Logic Pro X’s Flex Pitch is an excellent implementation of what’s now become a familiar and ubiquitous editing tool in modern production. It can be very simple to use—quick fixes can be made right in the Arrange window (Tracks area), by dragging pitch bars. Zoom in further, or switch to the Track Edit pane, and the more comprehensive Flex Pitch editing display becomes available, and in the Track Editor an automatic Pitch Correction slider can be pressed into service to do the job on an entire selection, region, or track, with the option of constraining that correction to a particular scale. And for more specific tweaks, just as with other pitch processing software, individual detected notes can be edited in pitch and time manually, by dragging on their bars.
And that’s as far as a lot of people I know—especially less-techie musicians—go with Flex Pitch. But there are more advanced functions available in the main Flex Pitch display, including the 6 editing handles for each note—“hotspots”—and sometimes they provide the only way to deal with certain issues. So here are 5 tips for utilizing these additional Flex Pitch editing features. I’ll focus on vocal editing, because that’s probably the most common application for Flexing, but these suggestions could also apply to any instrumental track as well.
By now, everyone is familiar with Logic’s Region Gain function—you can use it to offset the level of individual Regions, prior to any inserts and channel controls. But if you needed to offset the level of just certain notes, say, in a melody—over and above any compression that might be applied to the track—then, traditionally, most people might turn to Automation. But Flex Pitch provides individual note Gain, via one of the editing handles (sorry, hotspots). Once the audio’s been analyzed and the pitches detected, you can then get in and tweak individual note levels with ease—the waveform display even conveniently updates as you make the edits.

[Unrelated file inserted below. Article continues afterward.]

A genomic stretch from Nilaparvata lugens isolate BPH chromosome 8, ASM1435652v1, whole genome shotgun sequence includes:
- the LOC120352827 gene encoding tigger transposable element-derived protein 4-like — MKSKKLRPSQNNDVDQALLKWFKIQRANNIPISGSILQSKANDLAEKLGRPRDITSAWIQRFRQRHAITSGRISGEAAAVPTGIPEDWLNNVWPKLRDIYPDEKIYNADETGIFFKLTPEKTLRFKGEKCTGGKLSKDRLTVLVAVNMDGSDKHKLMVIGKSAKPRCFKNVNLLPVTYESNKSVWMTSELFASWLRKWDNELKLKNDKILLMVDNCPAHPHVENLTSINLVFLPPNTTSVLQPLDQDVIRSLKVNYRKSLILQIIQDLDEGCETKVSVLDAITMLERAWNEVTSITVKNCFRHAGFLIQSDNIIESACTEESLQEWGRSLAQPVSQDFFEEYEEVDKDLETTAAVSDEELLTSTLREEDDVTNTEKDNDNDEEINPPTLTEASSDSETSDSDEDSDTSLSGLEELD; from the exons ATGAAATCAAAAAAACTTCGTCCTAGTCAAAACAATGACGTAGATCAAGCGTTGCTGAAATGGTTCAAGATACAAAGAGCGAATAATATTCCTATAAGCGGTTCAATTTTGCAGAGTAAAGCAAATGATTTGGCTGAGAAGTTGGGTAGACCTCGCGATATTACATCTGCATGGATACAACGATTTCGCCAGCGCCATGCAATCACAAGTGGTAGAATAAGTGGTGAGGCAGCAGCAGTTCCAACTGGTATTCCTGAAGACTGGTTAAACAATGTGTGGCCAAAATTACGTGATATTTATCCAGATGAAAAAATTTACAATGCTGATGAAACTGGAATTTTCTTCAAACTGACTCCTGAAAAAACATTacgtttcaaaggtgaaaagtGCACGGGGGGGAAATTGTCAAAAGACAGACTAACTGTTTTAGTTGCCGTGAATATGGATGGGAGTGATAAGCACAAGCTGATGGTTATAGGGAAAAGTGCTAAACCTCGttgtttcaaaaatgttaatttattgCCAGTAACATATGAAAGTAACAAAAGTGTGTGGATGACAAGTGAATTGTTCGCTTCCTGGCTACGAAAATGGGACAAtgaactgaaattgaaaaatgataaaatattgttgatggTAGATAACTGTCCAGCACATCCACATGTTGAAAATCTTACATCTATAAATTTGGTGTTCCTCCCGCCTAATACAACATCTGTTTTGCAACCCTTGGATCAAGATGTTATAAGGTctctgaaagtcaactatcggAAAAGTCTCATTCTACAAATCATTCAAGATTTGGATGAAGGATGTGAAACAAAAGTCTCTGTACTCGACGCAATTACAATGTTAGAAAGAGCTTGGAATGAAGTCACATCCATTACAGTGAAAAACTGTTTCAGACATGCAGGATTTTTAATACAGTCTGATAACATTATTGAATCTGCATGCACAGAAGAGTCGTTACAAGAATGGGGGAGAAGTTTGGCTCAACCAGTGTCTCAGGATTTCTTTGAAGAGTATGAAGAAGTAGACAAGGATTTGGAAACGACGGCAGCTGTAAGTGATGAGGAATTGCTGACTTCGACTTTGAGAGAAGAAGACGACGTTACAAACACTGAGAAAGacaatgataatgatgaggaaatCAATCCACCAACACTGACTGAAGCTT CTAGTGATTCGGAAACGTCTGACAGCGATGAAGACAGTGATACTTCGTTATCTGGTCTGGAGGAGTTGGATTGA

And of course, you can select groups of notes and drag on one of the handles to adjust them all at once.
Sometimes, a performer will slide into a new pitch so smoothly that the note detection algorithm doesn’t pick up on the fact that it really should be a separate note. You might notice this in the display—a tell-tale pitch variation curve in part of the note suggests that what’s really going on there is not some kind of extreme vibrato, but actually a different pitch. Fortunately, this is easy to remedy—just switch to the scissor tool, hover over the note bar in question, and snip. Flex pitch will break it up into two separate note bars, usually snapping the new note to its correct pitch line in the process.
Now you’re free to individually edit and fine-tune the new divided notes as needed, with having to resort to fussing with the Vibrato and Drift handles.
Speaking of the Vibrato and Drift handles, they can often be the secret weapon for taming a singer with what I’ll call an “overly flexible sense of pitch”. Sometimes you encounter a vocal part where the singer has a tendency to slide dramatically in and out of notes, and when holding a steady pitch—well, the pitch is anything but steady, instead embellished with a very intense vibrato. All this swooping and shaking may prove to be too much for the part, and while some auto-correction tools may try to address this kind of thing, it’s usually better dealt with on a note-by-note basis.
This is where the Vibrato and Drift handles come in. If the singer has a very florid style, the pitch variations within a note that need to be tamed might include both sliding and wavering, so it’ll take the combination of both Vibrato and Drift controls to tame them. Flex Pitch has three handles for this—Vibrato adjusts the pitch variation in the center of a note, while separate Pitch Drift handles at the beginning and end of each note address any sliding in or out of the pitch. I’ve found that, with overly dramatic performances, a little back and forth with these controls may be required, to get the notes in order—they tend to be interactive. So if I were to start by reducing vibrato, I’d probably have to then tweak both Drift values, and then re-tweak the Vibrato setting again, until I get the pitch variation line to be a little flatter.